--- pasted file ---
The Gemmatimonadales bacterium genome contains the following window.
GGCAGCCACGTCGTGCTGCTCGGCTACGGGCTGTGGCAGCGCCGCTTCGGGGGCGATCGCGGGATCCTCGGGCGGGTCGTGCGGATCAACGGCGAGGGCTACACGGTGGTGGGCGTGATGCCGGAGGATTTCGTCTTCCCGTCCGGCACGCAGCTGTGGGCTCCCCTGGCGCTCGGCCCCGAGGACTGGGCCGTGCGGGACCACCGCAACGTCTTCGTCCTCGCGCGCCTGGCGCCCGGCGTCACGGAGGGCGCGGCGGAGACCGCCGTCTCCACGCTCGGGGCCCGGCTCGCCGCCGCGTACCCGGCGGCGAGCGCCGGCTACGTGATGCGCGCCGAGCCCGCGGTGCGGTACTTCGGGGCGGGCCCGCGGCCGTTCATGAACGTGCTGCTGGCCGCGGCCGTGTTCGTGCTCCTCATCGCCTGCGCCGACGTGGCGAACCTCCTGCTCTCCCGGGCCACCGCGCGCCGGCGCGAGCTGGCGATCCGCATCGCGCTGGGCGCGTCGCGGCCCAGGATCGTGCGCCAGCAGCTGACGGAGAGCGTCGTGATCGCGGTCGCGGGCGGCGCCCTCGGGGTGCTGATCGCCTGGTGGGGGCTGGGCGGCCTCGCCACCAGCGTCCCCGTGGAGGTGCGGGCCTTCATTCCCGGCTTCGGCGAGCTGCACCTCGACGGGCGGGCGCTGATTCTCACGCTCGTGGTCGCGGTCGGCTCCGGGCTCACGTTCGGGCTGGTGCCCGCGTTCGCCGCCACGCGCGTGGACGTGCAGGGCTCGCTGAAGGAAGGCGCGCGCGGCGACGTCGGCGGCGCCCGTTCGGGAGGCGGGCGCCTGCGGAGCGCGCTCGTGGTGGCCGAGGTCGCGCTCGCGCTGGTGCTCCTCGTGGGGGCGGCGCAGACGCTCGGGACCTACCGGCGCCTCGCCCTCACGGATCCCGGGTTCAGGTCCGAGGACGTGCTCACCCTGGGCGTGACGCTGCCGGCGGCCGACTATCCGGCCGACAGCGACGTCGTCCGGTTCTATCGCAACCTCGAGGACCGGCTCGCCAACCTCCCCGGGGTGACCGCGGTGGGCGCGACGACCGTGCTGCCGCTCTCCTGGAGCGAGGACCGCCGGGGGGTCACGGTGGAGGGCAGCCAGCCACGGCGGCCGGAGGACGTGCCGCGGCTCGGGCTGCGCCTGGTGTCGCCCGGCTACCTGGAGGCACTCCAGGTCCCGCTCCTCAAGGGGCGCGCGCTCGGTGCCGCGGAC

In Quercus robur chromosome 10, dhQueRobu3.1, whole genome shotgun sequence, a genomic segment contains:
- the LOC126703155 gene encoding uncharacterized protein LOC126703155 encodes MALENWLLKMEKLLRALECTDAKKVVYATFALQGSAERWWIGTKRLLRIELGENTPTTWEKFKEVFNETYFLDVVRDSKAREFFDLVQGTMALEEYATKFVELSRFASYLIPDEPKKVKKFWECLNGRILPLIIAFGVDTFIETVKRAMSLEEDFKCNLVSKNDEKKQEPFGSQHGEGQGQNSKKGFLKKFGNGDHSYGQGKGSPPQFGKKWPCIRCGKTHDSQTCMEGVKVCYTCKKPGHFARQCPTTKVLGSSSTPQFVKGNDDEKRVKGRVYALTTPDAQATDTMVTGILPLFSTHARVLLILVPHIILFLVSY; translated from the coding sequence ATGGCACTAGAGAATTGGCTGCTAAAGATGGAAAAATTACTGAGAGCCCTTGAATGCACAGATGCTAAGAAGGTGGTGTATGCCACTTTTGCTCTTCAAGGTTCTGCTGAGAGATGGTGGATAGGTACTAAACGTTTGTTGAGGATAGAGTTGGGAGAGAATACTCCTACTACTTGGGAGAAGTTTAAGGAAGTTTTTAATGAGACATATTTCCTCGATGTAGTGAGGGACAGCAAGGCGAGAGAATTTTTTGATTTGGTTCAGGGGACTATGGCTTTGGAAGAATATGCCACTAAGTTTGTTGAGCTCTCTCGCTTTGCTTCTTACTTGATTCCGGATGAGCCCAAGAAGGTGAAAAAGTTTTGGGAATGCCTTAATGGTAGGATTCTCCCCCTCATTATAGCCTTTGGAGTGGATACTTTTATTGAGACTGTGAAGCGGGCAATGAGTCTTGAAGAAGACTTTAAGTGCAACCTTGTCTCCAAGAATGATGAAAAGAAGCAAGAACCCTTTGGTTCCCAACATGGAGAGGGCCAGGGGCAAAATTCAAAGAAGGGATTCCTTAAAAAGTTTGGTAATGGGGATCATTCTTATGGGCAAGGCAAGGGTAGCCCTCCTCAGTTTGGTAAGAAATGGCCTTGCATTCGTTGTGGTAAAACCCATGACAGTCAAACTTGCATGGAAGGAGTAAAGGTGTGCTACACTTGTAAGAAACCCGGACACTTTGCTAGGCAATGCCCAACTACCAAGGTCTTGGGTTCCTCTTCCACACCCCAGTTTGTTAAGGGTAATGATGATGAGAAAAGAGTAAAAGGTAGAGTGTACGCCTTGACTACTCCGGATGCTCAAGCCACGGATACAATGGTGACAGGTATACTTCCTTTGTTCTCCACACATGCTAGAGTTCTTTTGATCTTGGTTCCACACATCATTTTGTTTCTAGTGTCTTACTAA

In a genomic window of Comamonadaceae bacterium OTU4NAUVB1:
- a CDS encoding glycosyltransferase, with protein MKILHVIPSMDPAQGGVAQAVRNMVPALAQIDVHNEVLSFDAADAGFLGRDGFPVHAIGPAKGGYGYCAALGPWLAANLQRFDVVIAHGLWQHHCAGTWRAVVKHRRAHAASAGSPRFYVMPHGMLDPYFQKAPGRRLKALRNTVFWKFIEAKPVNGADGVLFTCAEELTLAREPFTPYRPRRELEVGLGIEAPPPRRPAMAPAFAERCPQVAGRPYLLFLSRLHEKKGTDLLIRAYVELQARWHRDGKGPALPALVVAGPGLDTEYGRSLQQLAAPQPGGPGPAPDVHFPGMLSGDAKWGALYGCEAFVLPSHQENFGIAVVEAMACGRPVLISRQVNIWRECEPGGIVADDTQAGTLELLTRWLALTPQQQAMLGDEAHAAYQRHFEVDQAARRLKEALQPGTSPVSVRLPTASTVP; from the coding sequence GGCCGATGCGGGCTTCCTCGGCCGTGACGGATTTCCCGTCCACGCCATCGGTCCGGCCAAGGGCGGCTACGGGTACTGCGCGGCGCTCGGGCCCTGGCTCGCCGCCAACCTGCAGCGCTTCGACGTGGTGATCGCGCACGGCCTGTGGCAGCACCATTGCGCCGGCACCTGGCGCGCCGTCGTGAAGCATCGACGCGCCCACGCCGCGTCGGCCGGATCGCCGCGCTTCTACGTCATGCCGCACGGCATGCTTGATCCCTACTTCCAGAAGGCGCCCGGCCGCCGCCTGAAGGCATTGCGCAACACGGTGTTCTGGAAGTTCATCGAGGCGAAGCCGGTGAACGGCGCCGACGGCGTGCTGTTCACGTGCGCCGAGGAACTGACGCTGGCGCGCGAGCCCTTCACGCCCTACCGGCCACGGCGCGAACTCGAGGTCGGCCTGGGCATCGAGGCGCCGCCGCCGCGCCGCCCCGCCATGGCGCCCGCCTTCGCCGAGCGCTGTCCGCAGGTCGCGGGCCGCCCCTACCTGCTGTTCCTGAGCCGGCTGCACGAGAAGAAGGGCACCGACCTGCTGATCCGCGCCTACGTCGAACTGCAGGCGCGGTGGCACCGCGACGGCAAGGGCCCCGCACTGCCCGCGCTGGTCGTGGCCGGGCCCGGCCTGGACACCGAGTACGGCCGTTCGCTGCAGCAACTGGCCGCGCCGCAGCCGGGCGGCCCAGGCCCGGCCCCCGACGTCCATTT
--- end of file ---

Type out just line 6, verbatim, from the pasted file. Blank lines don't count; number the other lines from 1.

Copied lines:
- a CDS encoding glycosyltransferase, with protein MKILHVIPSMDPAQGGVAQAVRNMVPALAQIDVHNEVLSFDAADAGFLGRDGFPVHAIGPAKGGYGYCAALGPWLAANLQRFDVVIAHGLWQHHCAGTWRAVVKHRRAHAASAGSPRFYVMPHGMLDPYFQKAPGRRLKALRNTVFWKFIEAKPVNGADGVLFTCAEELTLAREPFTPYRPRRELEVGLGIEAPPPRRPAMAPAFAERCPQVAGRPYLLFLSRLHEKKGTDLLIRAYVELQARWHRDGKGPALPALVVAGPGLDTEYGRSLQQLAAPQPGGPGPAPDVHFPGMLSGDAKWGALYGCEAFVLPSHQENFGIAVVEAMACGRPVLISRQVNIWRECEPGGIVADDTQAGTLELLTRWLALTPQQQAMLGDEAHAAYQRHFEVDQAARRLKEALQPGTSPVSVRLPTASTVP; from the coding sequence GGCCGATGCGGGCTTCCTCGGCCGTGACGGATTTCCCGTCCACGCCATCGGTCCGGCCAAGGGCGGCTACGGGTACTGCGCGGCGCTCGGGCCCTGGCTCGCCGCCAACCTGCAGCGCTTCGACGTGGTGATCGCGCACGGCCTGTGGCAGCACCATTGCGCCGGCACCTGGCGCGCCGTCGTGAAGCATCGACGCGCCCACGCCGCGTCGGCCGGATCGCCGCGCTTCTACGTCATGCCGCACGGCATGCTTGATCCCTACTTCCAGAAGGCGCCCGGCCGCCGCCTGAAGGCATTGCGCAACACGGTGTTCTGGAAGTTCATCGAGGCGAAGCCGGTGAACGGCGCCGACGGCGTGCTGTTCACGTGCGCCGAGGAACTGACGCTGGCGCGCGAGCCCTTCACGCCCTACCGGCCACGGCGCGAACTCGAGGTCGGCCTGGGCATCGAGGCGCCGCCGCCGCGCCGCCCCGCCATGGCGCCCGCCTTCGCCGAGCGCTGTCCGCAGGTCGCGGGCCGCCCCTACCTGCTGTTCCTGAGCCGGCTGCACGAGAAGAAGGGCACCGACCTGCTGATCCGCGCCTACGTCGAACTGCAGGCGCGGTGGCACCGCGACGGCAAGGGCCCCGCACTGCCCGCGCTGGTCGTGGCCGGGCCCGGCCTGGACACCGAGTACGGCCGTTCGCTGCAGCAACTGGCCGCGCCGCAGCCGGGCGGCCCAGGCCCGGCCCCCGACGTCCATTT